salme dressform

The “belt” detail on the front of the bodice basically came about because I was working with a fabric remnant and I didn’t have enought to cut out the front of the bodice, so I made that with two pieces of crepe back satin together with a lace overlay.  I really like how that turned out!

Lace overlay on faux front "belt"

Lace overlay on faux front “belt”

I found these gorgeous buttons at Joann’s for the back closure.  I used some cream colored cording for the loop.

salme button

I fully lined this dress with a Vera Wang acetate lining I got from FM a few months ago.

Front lining

Front lining

Back lining

Back lining

I also pleated my skirt differently than the pattern suggested.

salme 2

salme 3

salme back 1

salme 4

salme 6

All in all, I really do love this dress.  I think it will be perfect for the fall wedding we’re attending.  It’s very comfortable to wear, although my heels are not ….  I think I’ll pair it with nude ballet flats instead as the wedding we’re going to is an all day function with a long Catholic mass.  I’d love to make this dress in the fuchsia pink polka dot satin that Natalie sent me in a sewing swap.  In fact, I had hoped to use that for this dress, but I didn’t have any lace, organza or chiffon that matched it.  I think it will look lovely in this pattern with a gathered, fuller skirt. :)

salme 7

Now to work on my Fall for Cotton dress! :)

Happy Sewing!

 

 

 

 

Dress:  Salme Yoke Dress in champagne/rose/chocolate lace, champagne poly crepe back satin and rose brocade; lined with acetate lining, made by me

Shoes:  Nine and Co

30 responses to “Champagne and Roses Yoke Dress

  1. Tania it turned out lovely! And looks like you had to put quite a bit of work in to it. I am so sorry to hear you were eliminated. You make some beautiful things. I am glad you went ahead and finished this dress! ~Laurie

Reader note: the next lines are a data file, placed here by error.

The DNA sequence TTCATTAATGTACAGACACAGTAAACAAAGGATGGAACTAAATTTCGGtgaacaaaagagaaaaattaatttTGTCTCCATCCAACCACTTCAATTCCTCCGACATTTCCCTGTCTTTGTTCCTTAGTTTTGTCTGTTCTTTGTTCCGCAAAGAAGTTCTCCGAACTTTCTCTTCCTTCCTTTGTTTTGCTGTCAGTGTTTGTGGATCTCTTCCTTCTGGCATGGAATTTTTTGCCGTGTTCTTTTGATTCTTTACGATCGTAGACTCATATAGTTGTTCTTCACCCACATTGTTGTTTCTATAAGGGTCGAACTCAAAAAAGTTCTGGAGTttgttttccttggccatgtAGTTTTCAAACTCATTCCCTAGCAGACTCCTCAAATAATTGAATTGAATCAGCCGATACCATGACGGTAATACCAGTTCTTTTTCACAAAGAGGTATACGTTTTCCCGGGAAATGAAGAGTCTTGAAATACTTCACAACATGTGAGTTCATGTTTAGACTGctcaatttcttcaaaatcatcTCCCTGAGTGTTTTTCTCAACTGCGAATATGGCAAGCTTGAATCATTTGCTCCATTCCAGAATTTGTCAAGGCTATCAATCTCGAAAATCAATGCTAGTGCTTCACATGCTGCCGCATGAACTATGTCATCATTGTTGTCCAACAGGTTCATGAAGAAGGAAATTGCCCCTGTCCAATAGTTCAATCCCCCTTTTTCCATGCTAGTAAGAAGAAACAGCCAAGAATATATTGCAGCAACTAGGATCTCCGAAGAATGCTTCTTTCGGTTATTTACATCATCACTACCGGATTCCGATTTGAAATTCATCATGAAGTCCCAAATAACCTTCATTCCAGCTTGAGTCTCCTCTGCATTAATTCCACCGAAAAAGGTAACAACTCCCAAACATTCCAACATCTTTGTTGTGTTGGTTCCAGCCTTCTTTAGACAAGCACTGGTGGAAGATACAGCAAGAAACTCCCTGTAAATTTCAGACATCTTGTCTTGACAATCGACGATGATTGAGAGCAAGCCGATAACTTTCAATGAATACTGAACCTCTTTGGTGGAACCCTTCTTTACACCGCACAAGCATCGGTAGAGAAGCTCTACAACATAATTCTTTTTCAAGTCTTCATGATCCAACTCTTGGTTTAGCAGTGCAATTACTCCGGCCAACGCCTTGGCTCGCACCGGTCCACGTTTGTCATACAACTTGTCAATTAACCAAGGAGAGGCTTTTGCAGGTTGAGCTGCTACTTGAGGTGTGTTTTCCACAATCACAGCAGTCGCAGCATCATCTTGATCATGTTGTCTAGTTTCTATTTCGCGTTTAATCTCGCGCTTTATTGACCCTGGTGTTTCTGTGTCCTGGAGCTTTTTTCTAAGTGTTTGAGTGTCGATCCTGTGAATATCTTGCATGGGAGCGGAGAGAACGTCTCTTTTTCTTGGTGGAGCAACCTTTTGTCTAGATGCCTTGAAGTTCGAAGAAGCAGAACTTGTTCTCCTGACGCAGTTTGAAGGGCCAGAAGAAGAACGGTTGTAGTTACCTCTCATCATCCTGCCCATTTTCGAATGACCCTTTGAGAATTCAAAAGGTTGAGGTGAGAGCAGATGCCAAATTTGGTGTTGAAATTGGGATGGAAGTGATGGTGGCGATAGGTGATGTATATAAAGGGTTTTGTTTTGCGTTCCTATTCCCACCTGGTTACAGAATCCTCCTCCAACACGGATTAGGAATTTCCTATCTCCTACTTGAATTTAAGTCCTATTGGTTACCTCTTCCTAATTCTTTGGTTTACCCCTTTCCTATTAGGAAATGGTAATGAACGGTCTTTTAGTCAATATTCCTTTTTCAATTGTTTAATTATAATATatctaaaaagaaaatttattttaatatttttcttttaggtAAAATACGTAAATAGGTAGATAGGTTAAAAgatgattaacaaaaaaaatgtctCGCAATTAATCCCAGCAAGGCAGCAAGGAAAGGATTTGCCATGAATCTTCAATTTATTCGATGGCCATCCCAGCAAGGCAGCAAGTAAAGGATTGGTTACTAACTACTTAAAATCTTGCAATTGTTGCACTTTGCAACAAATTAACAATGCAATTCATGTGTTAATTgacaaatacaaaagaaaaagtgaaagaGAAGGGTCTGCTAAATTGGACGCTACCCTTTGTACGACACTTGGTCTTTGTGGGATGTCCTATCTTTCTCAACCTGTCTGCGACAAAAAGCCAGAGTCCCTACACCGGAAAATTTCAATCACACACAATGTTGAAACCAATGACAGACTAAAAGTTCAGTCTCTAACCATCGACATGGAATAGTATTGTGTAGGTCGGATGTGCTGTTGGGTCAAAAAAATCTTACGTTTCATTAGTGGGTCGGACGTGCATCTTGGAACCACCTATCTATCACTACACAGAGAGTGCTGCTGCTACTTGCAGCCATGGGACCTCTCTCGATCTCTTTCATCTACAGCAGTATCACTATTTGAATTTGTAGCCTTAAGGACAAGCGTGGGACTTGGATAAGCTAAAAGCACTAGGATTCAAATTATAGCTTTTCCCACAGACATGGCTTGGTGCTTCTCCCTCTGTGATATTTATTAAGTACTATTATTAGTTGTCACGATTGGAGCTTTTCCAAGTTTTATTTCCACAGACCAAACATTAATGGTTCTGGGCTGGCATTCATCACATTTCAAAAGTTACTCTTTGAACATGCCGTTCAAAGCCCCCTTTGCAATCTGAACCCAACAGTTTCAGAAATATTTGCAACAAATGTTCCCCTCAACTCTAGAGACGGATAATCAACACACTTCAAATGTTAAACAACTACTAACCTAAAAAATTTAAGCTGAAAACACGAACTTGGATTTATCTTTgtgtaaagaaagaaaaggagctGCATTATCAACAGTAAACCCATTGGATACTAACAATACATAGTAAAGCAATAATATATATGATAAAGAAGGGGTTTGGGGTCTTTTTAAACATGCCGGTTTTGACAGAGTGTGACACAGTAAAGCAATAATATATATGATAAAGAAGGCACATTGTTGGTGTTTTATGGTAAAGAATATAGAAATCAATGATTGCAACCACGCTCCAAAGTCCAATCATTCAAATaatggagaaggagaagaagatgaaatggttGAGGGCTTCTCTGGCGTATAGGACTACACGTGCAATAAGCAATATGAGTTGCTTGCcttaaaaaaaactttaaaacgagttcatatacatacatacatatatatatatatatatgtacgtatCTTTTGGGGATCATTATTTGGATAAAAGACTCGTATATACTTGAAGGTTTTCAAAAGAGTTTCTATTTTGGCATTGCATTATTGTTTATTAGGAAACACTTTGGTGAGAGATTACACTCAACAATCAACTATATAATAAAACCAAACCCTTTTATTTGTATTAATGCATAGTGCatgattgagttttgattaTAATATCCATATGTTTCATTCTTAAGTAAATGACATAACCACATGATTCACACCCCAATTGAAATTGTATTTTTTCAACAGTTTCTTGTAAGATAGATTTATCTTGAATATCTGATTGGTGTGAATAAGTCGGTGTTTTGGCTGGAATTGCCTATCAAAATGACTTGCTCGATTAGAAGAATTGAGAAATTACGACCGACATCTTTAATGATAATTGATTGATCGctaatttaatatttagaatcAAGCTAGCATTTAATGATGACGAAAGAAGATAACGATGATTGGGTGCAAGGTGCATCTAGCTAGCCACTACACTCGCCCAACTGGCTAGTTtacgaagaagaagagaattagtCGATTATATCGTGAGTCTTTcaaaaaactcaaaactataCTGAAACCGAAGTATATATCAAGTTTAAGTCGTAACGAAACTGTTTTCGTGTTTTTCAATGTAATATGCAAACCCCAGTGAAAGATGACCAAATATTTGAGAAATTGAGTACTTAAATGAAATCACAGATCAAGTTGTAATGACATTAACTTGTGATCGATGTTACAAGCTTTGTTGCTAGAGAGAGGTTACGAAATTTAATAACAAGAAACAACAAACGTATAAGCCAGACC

2. Really Nice!! You are pretty impressive. If I don’t follow a pattern pretty exactly I am basically lost. 8-)
    The lining looks awesome….always the sign of well-constructed garments in my mind.

    • I usually follow pattern instructions, but it was pretty easy not following them this time! I should take more photos of the insides of garments. I rarely remember to do that!

  3. This is killer! I love little details like the button back. The sizing is absolutely junior sizing (I had to tweak it to fit my taller, wider features.) I’ve made the Colette Macaron a load of times (pre-blog days, I have no photos) and found Salme to be a simplified version of it. You did a great job grading it!! So much work here on this dress and it was worth it!

    • Thanks, Kathy! Yes, it’s definitely junior sizing. I was thinking how the original pattern would be better suited for my nieces, but I love how it turned out with the tweaking.

  4. That came out great, Tanya! The lace is a perfect accent and I think that the way you pleated the skirt is much more flattering. Yes, that dress, as designed, is much more suited to my 18- and 20-year old daughters than it is to me!

  5. You do such a great job of grading up your patterns, very inspiring. I have that pattern on my Pinterest but have ended up buying a Victory Patterns Ava dress. I am surprised that the patterns weren’t made available to the contestants for free, sponsored rather than you having to buy specific patterns???

    • I haven’t tried any victory patterns yet. I should put that on my to-do list.

      This contest is poorly run without much forethought. I was surprised to have to buy a pattern as well. Many companies would have gladly sponsored it.

  6. Love the colors that you used for the dress, the lace yolk fabric is beautiful and paired so well with the bodice and skirt fabric. You did great resizing the pattern. Job well done!

  7. Aw, sorry to hear you were eliminated from the challenge. But, good job that you did not give up and made this dress challenge as it’s just beautiful! I love how it fits you and the shiny fabric.